If you’re writing a book and you want me to give you my money, here’s a simple tip: set it in the apocalyptic aftermath of a nuclear war and I’ll send my money your way, no questions asked. You see, I’m a complete sucker for post-apocalyptic stories and have been ever since I first read Children Of The Dust and When The Wind Blows as a kid.
But despite my enthusiasm for that genre I can’t help but feel that it needs an update so it can move on from its golden era in the 1980s, when the scenario of nuclear war between Nato and the Warsaw Pact powers formed the backdrop of pretty much every post-apocalyptic novel or screenplay. In most of these stories human civilisation in its current form ends at some point in the mid-1980s and for decades afterwards the survivors cling to remnants of that age, as exemplified by the scene in Threads where a group of children watch Words and Pictures on a faded and warped VHS tape.
Post-apocalyptic fiction of the 1980s was so vivid, realistic and compelling that it can be hard to imagine a scenario where survivors of global cataclysm are doing anything but picking through the ruins of 1980s culture. Yet this is the kind of thing we need to get away from. It’s the 2000s now, so for a post-apocalyptic story to be believable it has to have some relationship to the contemporary world.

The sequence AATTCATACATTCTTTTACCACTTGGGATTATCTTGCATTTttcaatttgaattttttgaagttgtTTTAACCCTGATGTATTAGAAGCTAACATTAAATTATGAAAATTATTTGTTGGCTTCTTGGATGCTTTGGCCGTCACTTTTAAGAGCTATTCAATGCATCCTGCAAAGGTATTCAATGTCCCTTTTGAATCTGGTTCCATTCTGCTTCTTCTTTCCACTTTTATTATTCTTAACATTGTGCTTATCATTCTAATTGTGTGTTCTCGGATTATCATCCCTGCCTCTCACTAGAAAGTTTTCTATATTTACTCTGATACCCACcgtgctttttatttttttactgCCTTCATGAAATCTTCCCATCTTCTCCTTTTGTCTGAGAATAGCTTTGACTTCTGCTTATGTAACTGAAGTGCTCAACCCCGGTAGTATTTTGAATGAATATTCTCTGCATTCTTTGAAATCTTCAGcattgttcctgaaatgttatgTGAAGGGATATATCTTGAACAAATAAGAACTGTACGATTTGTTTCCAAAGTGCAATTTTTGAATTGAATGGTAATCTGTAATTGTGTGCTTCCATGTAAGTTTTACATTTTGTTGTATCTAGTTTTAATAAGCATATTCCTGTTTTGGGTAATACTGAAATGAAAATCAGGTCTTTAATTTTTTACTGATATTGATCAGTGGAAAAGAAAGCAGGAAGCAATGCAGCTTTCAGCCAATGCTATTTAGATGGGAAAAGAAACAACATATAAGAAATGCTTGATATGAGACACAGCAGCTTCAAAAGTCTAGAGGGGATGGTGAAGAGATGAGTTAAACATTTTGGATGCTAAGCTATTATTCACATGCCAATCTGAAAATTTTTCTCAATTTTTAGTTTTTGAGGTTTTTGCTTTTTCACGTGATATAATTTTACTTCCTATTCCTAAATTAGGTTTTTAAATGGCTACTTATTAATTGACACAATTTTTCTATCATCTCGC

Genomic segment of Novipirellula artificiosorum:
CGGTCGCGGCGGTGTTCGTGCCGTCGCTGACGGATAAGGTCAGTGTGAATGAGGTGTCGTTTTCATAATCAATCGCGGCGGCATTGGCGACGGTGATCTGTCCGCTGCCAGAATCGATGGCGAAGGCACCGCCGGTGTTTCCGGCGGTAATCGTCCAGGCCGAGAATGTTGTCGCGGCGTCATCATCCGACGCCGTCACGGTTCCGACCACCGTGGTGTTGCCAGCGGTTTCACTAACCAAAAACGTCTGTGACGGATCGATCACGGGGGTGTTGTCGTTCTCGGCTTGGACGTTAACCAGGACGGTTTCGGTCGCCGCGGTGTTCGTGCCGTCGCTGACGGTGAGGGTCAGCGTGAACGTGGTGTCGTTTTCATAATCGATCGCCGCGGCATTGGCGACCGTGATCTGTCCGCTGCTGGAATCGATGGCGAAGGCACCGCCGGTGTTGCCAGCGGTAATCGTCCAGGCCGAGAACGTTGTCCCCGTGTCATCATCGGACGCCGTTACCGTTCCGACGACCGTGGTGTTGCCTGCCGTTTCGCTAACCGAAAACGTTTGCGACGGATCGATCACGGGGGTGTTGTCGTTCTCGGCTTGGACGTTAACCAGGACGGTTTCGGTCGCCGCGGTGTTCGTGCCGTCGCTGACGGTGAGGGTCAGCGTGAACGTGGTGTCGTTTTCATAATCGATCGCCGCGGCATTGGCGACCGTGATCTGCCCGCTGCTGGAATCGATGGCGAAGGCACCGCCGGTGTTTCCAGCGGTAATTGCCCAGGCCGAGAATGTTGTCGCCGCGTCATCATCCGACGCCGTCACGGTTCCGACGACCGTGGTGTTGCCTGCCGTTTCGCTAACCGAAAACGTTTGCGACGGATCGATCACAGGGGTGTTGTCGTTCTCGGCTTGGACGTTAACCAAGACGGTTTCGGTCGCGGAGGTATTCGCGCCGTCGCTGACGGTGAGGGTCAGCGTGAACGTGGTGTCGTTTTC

That’s why I was excited to hear about “Mr. Burns, A Post-Electric Play“, in which a post-nuclear society clings to its recollections of classic Simpsons episodes and eventually builds a new culture around them and the other memories they help to dredge up. From the official blurb:
What will endure when the cataclysm arrives, when the grid fails, society crumbles, and we’re faced with the task of rebuilding? Anne Washburn’s imaginative dark comedy propels us forward nearly a century, following a new civilization stumbling into its future. A paean to live theater, and to the resilience of Bart Simpson through the ages, Mr. Burns is an animated exploration of how the pop culture of one era might evolve into the mythology of another.
And from this glowing review in the New York Times:
[A] single Simpsons episode [Cape Feare] becomes a treasure-laden bridge, both to the past and into the future. And in tracing a story’s hold on the imaginations of different generations, the play is likely to make you think back – way back – to narratives that survive today from millenniums ago. Every age, it seems, has its Homers.
I’ve not had a chance to see this play yet as it’s only running in New York, but I hope it comes to the UK at some point. If it does, I will most certainly be giving it my money.